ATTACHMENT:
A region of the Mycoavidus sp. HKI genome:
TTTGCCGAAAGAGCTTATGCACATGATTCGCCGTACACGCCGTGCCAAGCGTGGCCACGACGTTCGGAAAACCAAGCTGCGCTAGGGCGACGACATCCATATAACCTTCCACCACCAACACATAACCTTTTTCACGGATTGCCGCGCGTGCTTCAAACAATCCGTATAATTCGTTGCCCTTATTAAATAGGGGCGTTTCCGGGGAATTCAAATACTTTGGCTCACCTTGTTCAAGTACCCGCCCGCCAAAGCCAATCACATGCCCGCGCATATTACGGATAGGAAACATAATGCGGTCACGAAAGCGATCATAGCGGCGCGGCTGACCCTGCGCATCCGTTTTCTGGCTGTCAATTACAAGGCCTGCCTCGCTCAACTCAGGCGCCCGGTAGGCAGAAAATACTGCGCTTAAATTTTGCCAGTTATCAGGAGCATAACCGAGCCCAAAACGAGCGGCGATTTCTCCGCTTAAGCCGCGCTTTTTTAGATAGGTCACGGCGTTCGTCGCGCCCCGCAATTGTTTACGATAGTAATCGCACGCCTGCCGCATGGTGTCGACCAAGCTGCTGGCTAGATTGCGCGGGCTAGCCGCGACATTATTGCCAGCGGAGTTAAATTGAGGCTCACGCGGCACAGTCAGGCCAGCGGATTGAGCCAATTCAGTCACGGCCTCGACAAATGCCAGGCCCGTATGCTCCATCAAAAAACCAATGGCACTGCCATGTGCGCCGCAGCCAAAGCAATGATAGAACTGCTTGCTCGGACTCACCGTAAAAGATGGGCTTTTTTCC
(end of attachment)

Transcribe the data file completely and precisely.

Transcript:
A region of the Mycoavidus sp. HKI genome:
TTTGCCGAAAGAGCTTATGCACATGATTCGCCGTACACGCCGTGCCAAGCGTGGCCACGACGTTCGGAAAACCAAGCTGCGCTAGGGCGACGACATCCATATAACCTTCCACCACCAACACATAACCTTTTTCACGGATTGCCGCGCGTGCTTCAAACAATCCGTATAATTCGTTGCCCTTATTAAATAGGGGCGTTTCCGGGGAATTCAAATACTTTGGCTCACCTTGTTCAAGTACCCGCCCGCCAAAGCCAATCACATGCCCGCGCATATTACGGATAGGAAACATAATGCGGTCACGAAAGCGATCATAGCGGCGCGGCTGACCCTGCGCATCCGTTTTCTGGCTGTCAATTACAAGGCCTGCCTCGCTCAACTCAGGCGCCCGGTAGGCAGAAAATACTGCGCTTAAATTTTGCCAGTTATCAGGAGCATAACCGAGCCCAAAACGAGCGGCGATTTCTCCGCTTAAGCCGCGCTTTTTTAGATAGGTCACGGCGTTCGTCGCGCCCCGCAATTGTTTACGATAGTAATCGCACGCCTGCCGCATGGTGTCGACCAAGCTGCTGGCTAGATTGCGCGGGCTAGCCGCGACATTATTGCCAGCGGAGTTAAATTGAGGCTCACGCGGCACAGTCAGGCCAGCGGATTGAGCCAATTCAGTCACGGCCTCGACAAATGCCAGGCCCGTATGCTCCATCAAAAAACCAATGGCACTGCCATGTGCGCCGCAGCCAAAGCAATGATAGAACTGCTTGCTCGGACTCACCGTAAAAGATGGGCTTTTTTCC